How it used to be (for way too long)
I’ve worked in IT for more than 15 years, and for the first twelve years, I didn’t interact with a single vendor salesperson who gave me a reason to think of IT sales as being significantly different from used car sales. Whether it was hardware or software, the sales professionals I encountered left me with a singularly low opinion of sales. This is the story of how that began to change a few years ago, when I began work on my Citrix XenDesktop project.
I don’t recall if I reached out to Citrix or if they reached out to me, but I’m thinking it was the latter, because I had registered for and attended a webinar on the XenDesktop implementation of Scottsdale Community College, MySCC. I think I received an email a week or so after that, and that led to an initial meeting. I wasn’t hopeful about that meeting, because to that point, my experience with the “sales guy” who worked for our then Citrix reseller was pretty abysmal. I’d send him emails and he might respond in three or four days, or it might be two weeks, with never a word of apology for the delay, and usually without really addressing the question or topic in a satisfactory manner.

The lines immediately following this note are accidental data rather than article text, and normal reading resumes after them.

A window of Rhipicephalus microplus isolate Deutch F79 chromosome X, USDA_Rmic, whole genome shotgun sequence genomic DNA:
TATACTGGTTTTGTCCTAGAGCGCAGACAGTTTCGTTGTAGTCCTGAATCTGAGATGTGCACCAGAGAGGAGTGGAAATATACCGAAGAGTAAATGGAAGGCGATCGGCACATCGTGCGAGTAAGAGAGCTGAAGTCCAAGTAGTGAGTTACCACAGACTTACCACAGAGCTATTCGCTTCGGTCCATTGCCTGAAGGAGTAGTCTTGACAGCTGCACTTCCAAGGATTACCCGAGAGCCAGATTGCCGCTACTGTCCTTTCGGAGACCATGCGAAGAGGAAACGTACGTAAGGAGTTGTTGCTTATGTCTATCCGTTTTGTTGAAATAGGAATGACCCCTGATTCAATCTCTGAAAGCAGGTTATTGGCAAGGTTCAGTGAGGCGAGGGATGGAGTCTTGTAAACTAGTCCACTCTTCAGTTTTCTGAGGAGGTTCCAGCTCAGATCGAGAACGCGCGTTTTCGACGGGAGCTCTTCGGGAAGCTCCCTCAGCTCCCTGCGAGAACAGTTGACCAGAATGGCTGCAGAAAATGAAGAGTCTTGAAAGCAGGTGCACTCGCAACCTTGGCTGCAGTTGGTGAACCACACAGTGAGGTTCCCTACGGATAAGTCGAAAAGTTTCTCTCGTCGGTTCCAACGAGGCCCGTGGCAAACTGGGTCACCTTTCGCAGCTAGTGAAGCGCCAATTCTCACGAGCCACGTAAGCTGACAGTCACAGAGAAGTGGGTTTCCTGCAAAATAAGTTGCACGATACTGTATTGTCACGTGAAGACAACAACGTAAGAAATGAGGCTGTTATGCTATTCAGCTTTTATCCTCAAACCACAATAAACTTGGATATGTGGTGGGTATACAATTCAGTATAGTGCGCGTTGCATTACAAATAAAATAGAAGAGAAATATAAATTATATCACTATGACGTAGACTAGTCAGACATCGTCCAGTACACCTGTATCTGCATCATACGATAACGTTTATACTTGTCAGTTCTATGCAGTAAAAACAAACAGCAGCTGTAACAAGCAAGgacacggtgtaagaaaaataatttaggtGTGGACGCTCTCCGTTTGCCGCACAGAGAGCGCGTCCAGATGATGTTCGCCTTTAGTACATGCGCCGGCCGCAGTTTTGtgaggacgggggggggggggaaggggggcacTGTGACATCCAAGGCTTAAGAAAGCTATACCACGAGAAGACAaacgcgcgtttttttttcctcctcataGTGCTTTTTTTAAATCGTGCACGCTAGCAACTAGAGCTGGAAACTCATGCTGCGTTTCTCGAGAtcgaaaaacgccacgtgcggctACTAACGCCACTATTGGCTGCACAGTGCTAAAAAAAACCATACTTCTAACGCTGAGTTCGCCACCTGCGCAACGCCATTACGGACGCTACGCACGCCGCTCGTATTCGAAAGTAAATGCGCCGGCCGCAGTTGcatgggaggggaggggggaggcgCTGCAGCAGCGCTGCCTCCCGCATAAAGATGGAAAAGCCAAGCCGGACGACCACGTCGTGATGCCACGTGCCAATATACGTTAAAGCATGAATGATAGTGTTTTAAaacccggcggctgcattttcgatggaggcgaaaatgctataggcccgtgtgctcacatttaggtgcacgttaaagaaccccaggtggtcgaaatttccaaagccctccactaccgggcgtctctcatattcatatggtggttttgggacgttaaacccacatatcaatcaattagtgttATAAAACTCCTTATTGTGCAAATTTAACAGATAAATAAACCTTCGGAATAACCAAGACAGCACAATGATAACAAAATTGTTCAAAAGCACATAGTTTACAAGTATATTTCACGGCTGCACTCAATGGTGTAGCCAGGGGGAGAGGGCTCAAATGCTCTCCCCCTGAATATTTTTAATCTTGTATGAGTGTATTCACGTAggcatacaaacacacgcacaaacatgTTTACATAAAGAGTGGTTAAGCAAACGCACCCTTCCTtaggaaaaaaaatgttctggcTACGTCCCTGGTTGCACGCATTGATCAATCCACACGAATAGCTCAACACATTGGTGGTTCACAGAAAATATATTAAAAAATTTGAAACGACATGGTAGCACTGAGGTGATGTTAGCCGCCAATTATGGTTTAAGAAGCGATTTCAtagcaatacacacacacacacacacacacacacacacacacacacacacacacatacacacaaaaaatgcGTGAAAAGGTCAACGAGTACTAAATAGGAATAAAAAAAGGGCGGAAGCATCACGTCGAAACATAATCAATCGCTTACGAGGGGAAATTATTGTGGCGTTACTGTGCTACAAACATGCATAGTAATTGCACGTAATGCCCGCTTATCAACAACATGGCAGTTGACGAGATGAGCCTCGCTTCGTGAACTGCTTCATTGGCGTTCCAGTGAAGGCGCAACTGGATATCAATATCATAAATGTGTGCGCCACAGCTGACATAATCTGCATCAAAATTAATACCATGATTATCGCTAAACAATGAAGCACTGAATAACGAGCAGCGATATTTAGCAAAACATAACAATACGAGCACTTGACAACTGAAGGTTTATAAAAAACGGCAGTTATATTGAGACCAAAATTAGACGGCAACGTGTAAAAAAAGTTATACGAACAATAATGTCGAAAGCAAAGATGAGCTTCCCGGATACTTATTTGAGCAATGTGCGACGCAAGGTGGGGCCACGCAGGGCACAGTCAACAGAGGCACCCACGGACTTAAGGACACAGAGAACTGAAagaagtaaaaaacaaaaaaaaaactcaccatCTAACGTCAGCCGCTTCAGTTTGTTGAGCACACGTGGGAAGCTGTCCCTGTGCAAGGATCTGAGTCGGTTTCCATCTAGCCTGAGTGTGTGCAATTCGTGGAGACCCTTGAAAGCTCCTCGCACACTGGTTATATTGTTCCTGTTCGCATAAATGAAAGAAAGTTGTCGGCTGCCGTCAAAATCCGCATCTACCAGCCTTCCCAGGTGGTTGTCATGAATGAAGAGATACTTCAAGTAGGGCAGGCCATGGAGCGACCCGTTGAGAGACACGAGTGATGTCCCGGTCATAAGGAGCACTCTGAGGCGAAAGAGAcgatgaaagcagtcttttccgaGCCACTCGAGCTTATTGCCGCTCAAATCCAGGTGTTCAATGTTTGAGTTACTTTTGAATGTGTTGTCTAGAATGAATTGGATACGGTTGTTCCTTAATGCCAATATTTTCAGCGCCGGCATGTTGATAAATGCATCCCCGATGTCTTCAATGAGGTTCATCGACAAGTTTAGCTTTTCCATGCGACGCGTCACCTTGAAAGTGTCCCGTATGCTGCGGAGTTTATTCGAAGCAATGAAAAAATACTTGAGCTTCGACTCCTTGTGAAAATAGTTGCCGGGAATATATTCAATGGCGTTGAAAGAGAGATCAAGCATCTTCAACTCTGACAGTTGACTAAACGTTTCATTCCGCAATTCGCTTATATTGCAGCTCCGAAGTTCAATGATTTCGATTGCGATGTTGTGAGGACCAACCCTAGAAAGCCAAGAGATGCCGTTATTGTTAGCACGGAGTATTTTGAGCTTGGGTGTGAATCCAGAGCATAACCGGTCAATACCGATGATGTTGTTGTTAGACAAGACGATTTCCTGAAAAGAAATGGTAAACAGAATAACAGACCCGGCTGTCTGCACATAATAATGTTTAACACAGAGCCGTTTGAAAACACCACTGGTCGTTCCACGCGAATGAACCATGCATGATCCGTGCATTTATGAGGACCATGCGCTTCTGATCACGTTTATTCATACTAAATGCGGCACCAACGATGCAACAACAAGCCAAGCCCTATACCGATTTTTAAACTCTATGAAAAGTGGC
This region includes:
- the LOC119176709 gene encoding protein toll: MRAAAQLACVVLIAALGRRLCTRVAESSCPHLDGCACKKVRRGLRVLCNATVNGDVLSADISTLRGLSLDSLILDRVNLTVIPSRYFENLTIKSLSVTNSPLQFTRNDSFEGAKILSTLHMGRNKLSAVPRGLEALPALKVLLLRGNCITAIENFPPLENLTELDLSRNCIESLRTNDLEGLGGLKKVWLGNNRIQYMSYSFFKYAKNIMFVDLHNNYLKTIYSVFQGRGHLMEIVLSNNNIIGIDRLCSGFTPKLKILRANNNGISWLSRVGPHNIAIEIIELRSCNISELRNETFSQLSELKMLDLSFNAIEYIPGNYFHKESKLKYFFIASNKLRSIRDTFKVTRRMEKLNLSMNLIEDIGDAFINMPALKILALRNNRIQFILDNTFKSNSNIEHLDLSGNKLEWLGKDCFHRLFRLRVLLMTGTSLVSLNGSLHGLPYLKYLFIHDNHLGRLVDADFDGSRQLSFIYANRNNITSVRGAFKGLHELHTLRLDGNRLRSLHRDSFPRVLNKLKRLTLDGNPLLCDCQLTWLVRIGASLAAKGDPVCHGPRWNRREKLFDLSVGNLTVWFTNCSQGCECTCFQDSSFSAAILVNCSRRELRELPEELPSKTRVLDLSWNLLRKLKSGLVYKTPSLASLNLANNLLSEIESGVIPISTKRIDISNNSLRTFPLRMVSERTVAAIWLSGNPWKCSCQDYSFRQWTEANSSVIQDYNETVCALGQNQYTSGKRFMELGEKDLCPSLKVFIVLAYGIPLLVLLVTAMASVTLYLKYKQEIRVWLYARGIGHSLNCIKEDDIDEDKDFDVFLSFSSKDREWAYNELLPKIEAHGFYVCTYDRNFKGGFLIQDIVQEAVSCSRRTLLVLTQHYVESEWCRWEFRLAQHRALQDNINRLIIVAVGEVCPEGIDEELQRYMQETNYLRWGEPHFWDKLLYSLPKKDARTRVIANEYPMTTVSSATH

Surprise – it doesn’t have to suck
But that meeting went well. I met Patrick Beauchene from Citrix and Tim Sharp from LPS Integration. Both these guys would begin to change my opinion of salespeople right away, and would swing my attitude towards ever possibly participating in the sales process professionally 180 degrees. I’ll tell you more about them in a bit, but I also wanted to mention the third member of my own personal sales triumvirate.
After working with Patrick and Tim for a year or more to try to get my Citrix project off the ground, it dovetailed with a parallel effort to buy a bunch of storage and dramatically grow our virtualization cluster. During that year I’d attended meeting after meeting with backup vendors, storage vendors, server vendors, you name it vendors. And you know what? While my perspective on sales had shifted to a more positive place thanks to Patrick and Tim, I encountered many stereotypically bad sales people during that time.
Until I attended my first meeting with Roger Wright from NetApp, that is. After fearing Patrick and Tim must have been some dynamic duo of an exception that proved the rule that I would never have a positive experience with sales, Roger arrived and made it clear that I’d just had a run of bad luck. I’ve since dealt quite a bit with all three of these sales professionals, and while I think they couldn’t be less alike in some ways, each of them is a very good at what he does. I’ve worked for more than 15 years in IT in higher education, and I’d like to point out what sets these guys apart from the dozens of other salespeople I’ve dealt with. I won’t go into their professional backgrounds – that’s what LinkedIn is for, right? I’m just going to give you my opinion of what makes them awesome at what they do.
Three Ambassadors of Awesome